The COS 2015 program will include plenary presentations, original scientific oral and poster presentations, interactive workshops and a large exhibit hall. Most importantly, COS 2015 will provide ample opportunity for networking and knowledge exchange for anyone with a professional interest in this field.

Abstract submission is now open – click here

Key Dates

  • Abstract submission deadline: October 23, 2014
  • Notification of abstract review: January 8, 2014
  • Early registration deadline: March 5, 2015

For exhibitor and sponsorship information – click here

To join the Canadian Obesity Network – click here

I look forward to seeing you in Toronto next year!

@DrSharma
Montreal, QC

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Wednesday, August 27, 2014

XIX World Congress on Obesity Surgery, Montreal

ifso14 logoFor the rest of this week I will be reporting from the XIX World Congress of the International Federation for the Surgery of Obesity and Metabolic Disorders (IFSO) here in Montreal, Canada.

Although I am not a surgeon, staying up to date on all aspects of bariatric surgery is essential for anyone working in the field of bariatric care – and advances there are.

But I am not just here to listen. This morning, together with my colleague Sean Wharton, I will be presenting a 4 hour masters course on obesity management for allied health professionals and later today, I will be presenting a talk on the use of the Edmonton Obesity Staging System as a better way to determine the risk and prognosis of bariatric patients.

I certainly look forward to an intense week of learning and networking in this wonderful city.

@DrSharma
Montreal, QC

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Thursday, August 21, 2014

The Grizzly Truth About Healthy Obesity

While we continue to debatgrizzly-bear_566_600x450e the incidence and physiology of healthy obesity (i.e. adiposity without any evident health problems), there are ample examples of adiposity in the animal kingdom, where the accumulation of vast amounts of fat tissue are entirely compatible with good health.

One of these fascinating example is the grizzly bear, which accumulates enough fat to last all winter without any apparent ill-effects on its health – indeed, the accumulation of fat to a level that would be considered “morbidly obese” in humans in vital to its survival.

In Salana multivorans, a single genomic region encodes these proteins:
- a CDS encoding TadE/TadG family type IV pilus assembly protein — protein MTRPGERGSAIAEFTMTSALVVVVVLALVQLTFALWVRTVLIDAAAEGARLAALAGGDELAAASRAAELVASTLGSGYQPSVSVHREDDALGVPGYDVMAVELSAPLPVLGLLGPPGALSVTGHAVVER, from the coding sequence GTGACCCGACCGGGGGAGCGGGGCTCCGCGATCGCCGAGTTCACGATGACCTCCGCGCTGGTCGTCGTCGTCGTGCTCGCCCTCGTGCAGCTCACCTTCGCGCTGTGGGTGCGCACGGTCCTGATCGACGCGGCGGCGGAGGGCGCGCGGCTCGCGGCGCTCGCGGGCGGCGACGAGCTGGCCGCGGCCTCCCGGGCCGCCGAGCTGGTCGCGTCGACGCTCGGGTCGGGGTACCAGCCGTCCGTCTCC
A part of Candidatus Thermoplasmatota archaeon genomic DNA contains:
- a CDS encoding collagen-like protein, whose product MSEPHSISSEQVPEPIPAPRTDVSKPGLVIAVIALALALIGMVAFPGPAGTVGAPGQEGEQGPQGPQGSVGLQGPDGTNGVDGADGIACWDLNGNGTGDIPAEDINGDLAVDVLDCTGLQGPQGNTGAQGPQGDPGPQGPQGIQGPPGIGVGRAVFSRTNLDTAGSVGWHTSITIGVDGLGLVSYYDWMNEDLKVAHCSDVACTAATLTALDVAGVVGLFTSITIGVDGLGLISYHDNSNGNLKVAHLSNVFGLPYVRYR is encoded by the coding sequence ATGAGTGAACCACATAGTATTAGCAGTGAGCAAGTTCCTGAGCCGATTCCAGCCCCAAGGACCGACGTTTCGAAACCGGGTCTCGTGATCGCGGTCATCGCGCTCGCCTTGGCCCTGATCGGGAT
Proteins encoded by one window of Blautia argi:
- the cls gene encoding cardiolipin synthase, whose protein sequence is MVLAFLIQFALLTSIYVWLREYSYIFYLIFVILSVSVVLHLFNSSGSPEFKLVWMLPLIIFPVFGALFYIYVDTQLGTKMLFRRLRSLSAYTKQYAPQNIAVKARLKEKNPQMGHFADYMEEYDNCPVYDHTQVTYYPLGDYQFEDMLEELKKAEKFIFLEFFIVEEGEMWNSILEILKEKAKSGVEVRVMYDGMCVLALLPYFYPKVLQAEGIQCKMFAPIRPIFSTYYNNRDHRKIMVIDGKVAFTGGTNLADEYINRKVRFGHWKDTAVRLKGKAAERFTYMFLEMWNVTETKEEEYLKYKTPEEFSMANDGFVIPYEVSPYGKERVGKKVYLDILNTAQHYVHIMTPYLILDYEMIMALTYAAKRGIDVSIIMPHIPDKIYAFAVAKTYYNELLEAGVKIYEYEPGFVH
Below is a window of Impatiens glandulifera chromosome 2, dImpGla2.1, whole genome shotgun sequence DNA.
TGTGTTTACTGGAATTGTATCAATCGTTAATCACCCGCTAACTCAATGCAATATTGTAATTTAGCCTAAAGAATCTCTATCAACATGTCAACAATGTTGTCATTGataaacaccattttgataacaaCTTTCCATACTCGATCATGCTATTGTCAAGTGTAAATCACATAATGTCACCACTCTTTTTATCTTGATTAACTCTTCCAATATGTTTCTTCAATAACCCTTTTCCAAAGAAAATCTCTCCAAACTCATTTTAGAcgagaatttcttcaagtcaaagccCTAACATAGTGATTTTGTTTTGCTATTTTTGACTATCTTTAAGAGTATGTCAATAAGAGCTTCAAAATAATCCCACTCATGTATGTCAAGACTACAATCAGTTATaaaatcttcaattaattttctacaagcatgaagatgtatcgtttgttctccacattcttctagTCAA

Thus, not only is “healthy” obesity possible in mammals, it may also be an important area of study to better understand healthy obesity (or lack of it) in humans.

Insights into healthy obesity comes from a fascinating study by Lynne Nelson and colleagues from Washington State University, in a paper published in Cell Metabolism.

The researchers studied metabolism in four adult female grizzly bears, trained to “voluntarily” allow blood samples to be drawn for this study (for a video on how exactly this was done click here).

Their study shows that as grizzly bears accumulate fat in preparation for hibernation, they become exquisitely insulin sensitive, only to switch to a state of insulin resistance as they enter hibernation. This process reverses as they emerge from hibernation months later.

While the paper describes in detail the metabolic and hormonal pathways involved in this modulation of insulin sensitivity (via PTEN/AKT signaling in adipose tissue, it suggests that it is the ability to maintain insulin sensitivity in the face of increased adipose tissue that allows these animals to remain metabolically healthy.

As readers may recall, this is akin to the finding in humans that healthy obese individuals also display high levels of insulin sensitivity compared to metabolically unhealthy obese individuals, who display the more typical insulin resistance.